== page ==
|Relationship to me:
kindly sent to me by Mike Bown
|5th May 1912 in Mattawa, North Ontario, Canada (170 m N of Toronto)1
|25th June 2001
|15 Feb 19151
|Hilda May Hartley, from Leeds, b 1877, d 11 May 19751
|(1) George Richards m. Dec 1937
|1907 - 19801
|(2) Harold Ernest Montague Newman m. 1982
|1900 - 1991
|b. 4th Dec 1938 in Simla1
|Sarah Richards (George's twin)
|b. 4th Dec 1938 in Simla1
|b. 4th Dec 1946 in Walmer, Kent1
Patricia was born in Canada. Her father, William Feaver, was a railway engineer who worked on the pioneering transnational railways in South Africa and Canada. He was working for the Canadian Pacific Railway when he was killed in an explosives accident in 1915, when Patricia was three. Her mother continued to live in Canada for the next six years, but during that time, she became seriously ill with pleuricy, and being unable to cope with four young children on her own, she sent Patricia (now 6 years old) and Sally back to England to live with their aunt Sarah (William's younger sister, "Sally" Luff) in Evercreech, Somerset. Patricia (Patty as she was called then) and her sister Sally lived there for three years spending her time in Evercreech in the company of a number of relations including her cousin Mary Feaver (William's brother's daughter - see Note 2 below), and Mary's mother's family, the Richards.
Patricia's mother and sisters returned to England in 1922 or 1923 and the reunited family went to live in Dover, where Patricia went to the Girl's High School. Schooling was followed by a secretarial course and work as a secretary before she decided to become a nurse and she did her nursing training and subsequent nursing at the London Hospital.
When she was 26 she decided she wanted to go abroad to become a missionary, but was dissuaded from doing this by Capt. George (Geo) Richards who had fallen in love with her and proposed marriage to her. George was Mary Feaver's first cousin and one of the group of children that Patricia had grown up with in Evercreech, and (she told me) she only agreed to marry him after some deliberation, because until that moment, she'd always thought of him as an elder brother! Anyway, she accepted, and they married at in December 1937 in Evercreech.
As an army officer's wife, Patricia began a life of frequent postings, beginning with a posting to India in 1938, where she gave birth to her first children - twins George and Sarah. For most of the war, George served in North Africa, but it was during a posting to Bangalore in 1940 that Patricia met Capt Henry Newman R.E. who became her second husband in later life.
After the war, George and Patricia returned to England where in 1946 she bore him their third child Timothy, at Walmer in Kent, who shares the same birthday as the older twins. From 1946 to 1962 Patricia accompanied Geo on several postings within England and abroad including Malaya and Washington D.C. (their favourite posting). The final posting was to MEXE in Christchurch, by which time Geo had attained the rank of Brigadier, and was No 2 to Sir Donald Bailey of Bailey Bridge fame. During their army life of 24 years, they lived in over 50 houses!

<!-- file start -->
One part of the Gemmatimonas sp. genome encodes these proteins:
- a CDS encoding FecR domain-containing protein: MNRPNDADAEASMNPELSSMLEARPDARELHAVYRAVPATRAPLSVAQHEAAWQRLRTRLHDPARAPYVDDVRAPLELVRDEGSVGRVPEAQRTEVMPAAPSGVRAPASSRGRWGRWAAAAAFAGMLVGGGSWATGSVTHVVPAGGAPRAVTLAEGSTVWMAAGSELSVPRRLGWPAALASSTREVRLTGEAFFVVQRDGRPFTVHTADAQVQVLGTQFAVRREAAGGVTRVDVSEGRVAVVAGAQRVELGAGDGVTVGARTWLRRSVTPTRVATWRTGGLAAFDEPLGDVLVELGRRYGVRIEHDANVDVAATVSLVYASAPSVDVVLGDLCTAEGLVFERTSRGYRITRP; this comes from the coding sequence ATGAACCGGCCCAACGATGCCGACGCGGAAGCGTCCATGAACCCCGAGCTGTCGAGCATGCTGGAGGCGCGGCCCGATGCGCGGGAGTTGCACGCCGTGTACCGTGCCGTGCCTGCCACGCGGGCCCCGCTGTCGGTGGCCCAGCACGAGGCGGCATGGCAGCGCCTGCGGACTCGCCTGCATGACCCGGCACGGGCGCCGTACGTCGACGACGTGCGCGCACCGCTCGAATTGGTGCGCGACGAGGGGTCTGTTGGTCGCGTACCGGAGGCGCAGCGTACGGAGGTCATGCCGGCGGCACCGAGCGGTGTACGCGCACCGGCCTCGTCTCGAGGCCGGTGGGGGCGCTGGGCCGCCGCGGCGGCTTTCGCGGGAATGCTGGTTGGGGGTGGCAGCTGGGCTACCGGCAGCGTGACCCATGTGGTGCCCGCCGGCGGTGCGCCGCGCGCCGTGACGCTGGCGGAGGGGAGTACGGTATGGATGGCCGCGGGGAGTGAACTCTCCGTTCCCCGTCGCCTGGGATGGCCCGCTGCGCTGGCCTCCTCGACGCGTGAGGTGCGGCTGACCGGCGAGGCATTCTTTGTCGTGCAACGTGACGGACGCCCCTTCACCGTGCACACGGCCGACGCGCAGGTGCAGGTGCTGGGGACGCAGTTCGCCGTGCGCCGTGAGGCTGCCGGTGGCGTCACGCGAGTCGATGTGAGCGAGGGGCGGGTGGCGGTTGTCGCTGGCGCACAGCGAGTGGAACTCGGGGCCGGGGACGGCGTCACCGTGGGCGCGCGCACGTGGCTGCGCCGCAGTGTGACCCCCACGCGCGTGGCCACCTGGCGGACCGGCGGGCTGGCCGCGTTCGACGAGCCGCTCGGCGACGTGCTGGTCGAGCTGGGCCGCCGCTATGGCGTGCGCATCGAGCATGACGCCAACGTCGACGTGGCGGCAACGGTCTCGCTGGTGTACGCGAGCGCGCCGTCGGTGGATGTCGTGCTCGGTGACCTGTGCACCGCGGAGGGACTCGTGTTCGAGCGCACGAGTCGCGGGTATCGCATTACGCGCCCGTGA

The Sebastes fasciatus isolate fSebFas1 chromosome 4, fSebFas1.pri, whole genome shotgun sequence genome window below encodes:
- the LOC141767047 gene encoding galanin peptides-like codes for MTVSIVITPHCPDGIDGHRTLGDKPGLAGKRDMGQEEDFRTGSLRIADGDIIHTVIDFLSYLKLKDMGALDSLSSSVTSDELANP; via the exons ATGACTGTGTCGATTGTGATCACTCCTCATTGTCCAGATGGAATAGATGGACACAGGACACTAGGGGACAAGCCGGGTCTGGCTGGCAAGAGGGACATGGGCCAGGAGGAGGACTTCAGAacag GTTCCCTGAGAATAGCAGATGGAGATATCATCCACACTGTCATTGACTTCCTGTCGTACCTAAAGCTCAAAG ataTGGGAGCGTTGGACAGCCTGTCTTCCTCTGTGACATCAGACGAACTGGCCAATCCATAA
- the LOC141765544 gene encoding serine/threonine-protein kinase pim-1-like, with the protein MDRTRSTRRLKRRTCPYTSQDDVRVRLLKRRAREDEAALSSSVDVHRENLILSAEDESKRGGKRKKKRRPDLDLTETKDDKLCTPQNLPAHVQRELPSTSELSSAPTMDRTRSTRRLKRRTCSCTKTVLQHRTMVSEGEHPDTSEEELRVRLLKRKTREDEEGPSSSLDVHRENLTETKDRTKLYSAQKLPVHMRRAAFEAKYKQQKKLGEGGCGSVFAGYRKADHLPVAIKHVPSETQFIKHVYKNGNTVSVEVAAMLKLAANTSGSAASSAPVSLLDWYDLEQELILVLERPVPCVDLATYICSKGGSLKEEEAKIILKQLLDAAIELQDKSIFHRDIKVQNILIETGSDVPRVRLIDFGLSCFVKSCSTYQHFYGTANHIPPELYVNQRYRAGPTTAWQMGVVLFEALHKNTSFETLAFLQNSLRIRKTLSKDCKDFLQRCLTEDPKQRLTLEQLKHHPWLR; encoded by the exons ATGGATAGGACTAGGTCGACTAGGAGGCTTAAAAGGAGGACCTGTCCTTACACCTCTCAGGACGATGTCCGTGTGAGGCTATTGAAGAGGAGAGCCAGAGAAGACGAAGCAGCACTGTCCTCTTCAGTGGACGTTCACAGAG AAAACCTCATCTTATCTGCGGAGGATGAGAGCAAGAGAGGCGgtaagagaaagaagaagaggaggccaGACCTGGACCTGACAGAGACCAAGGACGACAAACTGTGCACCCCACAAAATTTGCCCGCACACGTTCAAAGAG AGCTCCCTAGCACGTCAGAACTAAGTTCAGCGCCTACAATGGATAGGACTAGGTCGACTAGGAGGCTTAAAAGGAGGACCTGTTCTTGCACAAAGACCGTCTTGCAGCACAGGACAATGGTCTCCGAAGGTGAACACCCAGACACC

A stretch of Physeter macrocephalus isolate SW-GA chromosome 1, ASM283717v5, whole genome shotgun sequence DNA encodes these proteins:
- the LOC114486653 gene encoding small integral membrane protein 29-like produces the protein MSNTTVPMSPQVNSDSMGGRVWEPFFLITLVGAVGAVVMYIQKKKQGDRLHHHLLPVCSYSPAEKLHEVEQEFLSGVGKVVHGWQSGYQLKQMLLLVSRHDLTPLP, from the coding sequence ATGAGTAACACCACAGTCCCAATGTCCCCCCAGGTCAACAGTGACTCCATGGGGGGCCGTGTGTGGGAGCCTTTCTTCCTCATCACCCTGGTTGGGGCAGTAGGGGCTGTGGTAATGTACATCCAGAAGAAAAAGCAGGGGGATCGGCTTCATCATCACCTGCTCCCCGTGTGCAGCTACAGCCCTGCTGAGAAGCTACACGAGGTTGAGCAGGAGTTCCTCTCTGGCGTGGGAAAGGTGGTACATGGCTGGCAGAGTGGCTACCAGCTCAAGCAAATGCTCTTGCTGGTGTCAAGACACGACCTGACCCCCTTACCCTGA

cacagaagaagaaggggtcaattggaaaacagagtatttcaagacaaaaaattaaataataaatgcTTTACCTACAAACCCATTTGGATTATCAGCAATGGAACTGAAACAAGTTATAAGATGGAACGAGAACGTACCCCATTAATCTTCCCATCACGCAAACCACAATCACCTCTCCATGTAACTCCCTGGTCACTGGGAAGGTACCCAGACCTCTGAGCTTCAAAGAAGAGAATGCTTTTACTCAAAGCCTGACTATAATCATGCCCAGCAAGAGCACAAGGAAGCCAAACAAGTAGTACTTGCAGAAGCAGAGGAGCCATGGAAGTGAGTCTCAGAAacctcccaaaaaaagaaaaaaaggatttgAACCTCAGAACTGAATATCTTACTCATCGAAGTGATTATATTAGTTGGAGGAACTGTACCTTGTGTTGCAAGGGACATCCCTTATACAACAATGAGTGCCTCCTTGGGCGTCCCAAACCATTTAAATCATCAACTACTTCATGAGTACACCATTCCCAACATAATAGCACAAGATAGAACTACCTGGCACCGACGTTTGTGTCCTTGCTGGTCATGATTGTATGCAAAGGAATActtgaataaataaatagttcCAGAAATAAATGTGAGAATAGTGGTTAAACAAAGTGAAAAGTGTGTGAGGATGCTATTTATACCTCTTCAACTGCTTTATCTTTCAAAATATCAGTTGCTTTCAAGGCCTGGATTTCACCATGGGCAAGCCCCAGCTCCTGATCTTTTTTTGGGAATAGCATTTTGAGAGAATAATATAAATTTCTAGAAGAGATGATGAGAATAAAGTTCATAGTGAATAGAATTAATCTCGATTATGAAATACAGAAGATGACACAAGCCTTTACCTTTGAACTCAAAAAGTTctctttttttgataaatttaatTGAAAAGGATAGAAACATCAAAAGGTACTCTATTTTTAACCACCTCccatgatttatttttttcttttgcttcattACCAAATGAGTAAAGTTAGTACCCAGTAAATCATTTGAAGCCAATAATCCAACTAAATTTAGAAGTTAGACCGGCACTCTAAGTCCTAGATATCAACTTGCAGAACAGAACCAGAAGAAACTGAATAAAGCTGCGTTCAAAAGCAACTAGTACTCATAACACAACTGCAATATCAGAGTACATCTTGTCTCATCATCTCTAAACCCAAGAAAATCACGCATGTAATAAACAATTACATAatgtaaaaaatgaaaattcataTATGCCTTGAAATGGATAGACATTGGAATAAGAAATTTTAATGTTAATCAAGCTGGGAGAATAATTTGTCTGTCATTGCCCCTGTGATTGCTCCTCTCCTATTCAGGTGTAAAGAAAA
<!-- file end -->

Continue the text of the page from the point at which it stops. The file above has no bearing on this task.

In 1962 Geo and Patricia settled in Abbots Leigh in Somerset, near Bristol close to Clifton College where Timothy went to school as a day pupil. After retirement, George became a director of a civil engineering firm and then a school bursar, while Patricia became involved in church and village activities, while creating a lovely garden at their home. Increasingly her time was spent looking after Geo who had to have a leg amputated. He died in January 1980.
My own memories of Patricia begin in the 1950s when I was perhaps 6 or 7 years old when she and Geo returned from America. I remember they brought with them an immense Chevrolet car which impressed me no end. Thereafter I have a clearer recollection of staying with Patricia in Bournemouth in 1958 (or was it later?) when I travelled there via the old Somerset & Dorset Railway with the inevitable result that I arriving black in the face from hanging my head out of the window all the way (train spotting!). I will never forget the chagrin of being scolded by Patricia on the doorstep of her house with the question "what would your mother say if she saw you looking like that?" and being dumped straight into a bath.
Paticia moved back into my life in 1982, some two years after Geo's death, when my father offered to share his home in Brent Knoll with her. She once again found herself faced with a marriage proposal that she hadn't expected and once again she took some time to come to a decision. Luckily for my father, she accepted the offer, though I remain unconvinced that it was altogether the best decision for herself. Anyway, for better or worse, they married in 1982 and Patricia did a wonderful job looking after my father in his later years and I will always be grateful to her for this. Besides that, she was a wonderful stepmother who I became very fond of over the years and whose memory I hold dear. She was one of the most stoic and uncomplaining people that I have ever met.
Patricia lived on in Brent Knoll for seven years after my father's death in 1991, moving from his old home "Bilsdean", to a small cottage, "Hillside" in Brent Close. Tragically she suffered a debilitating stroke in 1998 from which she never fully recovered. After recuperating in Weston-Super-Mare hospital, she was moved to Harpenden to live with her eldest son George and his wife Heather, who looked after her until her death in 2001.
(1) Information kindly provided to me by Michael Bown, a Feaver relation. Other information provided to me by Patricia's eldest son, George Richards.
(2) It is sad to record the death of Patricia's cousin Mary Feaver, on 12th October 2002 at the age of 92.